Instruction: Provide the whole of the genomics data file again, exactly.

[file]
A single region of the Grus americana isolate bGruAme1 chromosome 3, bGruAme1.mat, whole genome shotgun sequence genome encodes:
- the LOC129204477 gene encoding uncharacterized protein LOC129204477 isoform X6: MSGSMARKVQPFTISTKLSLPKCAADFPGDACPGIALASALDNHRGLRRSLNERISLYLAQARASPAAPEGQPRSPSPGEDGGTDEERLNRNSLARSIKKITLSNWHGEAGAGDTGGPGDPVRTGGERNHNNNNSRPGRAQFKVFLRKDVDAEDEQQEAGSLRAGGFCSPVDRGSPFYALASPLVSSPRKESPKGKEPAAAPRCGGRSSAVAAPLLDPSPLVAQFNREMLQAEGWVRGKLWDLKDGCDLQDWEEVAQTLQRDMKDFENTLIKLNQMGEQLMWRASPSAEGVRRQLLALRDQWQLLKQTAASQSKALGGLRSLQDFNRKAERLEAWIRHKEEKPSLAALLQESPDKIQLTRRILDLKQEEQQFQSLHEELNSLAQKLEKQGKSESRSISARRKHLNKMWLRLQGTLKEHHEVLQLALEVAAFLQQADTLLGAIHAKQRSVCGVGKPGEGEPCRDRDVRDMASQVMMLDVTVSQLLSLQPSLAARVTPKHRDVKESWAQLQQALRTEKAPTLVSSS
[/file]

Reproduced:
A single region of the Grus americana isolate bGruAme1 chromosome 3, bGruAme1.mat, whole genome shotgun sequence genome encodes:
- the LOC129204477 gene encoding uncharacterized protein LOC129204477 isoform X6: MSGSMARKVQPFTISTKLSLPKCAADFPGDACPGIALASALDNHRGLRRSLNERISLYLAQARASPAAPEGQPRSPSPGEDGGTDEERLNRNSLARSIKKITLSNWHGEAGAGDTGGPGDPVRTGGERNHNNNNSRPGRAQFKVFLRKDVDAEDEQQEAGSLRAGGFCSPVDRGSPFYALASPLVSSPRKESPKGKEPAAAPRCGGRSSAVAAPLLDPSPLVAQFNREMLQAEGWVRGKLWDLKDGCDLQDWEEVAQTLQRDMKDFENTLIKLNQMGEQLMWRASPSAEGVRRQLLALRDQWQLLKQTAASQSKALGGLRSLQDFNRKAERLEAWIRHKEEKPSLAALLQESPDKIQLTRRILDLKQEEQQFQSLHEELNSLAQKLEKQGKSESRSISARRKHLNKMWLRLQGTLKEHHEVLQLALEVAAFLQQADTLLGAIHAKQRSVCGVGKPGEGEPCRDRDVRDMASQVMMLDVTVSQLLSLQPSLAARVTPKHRDVKESWAQLQQALRTEKAPTLVSSS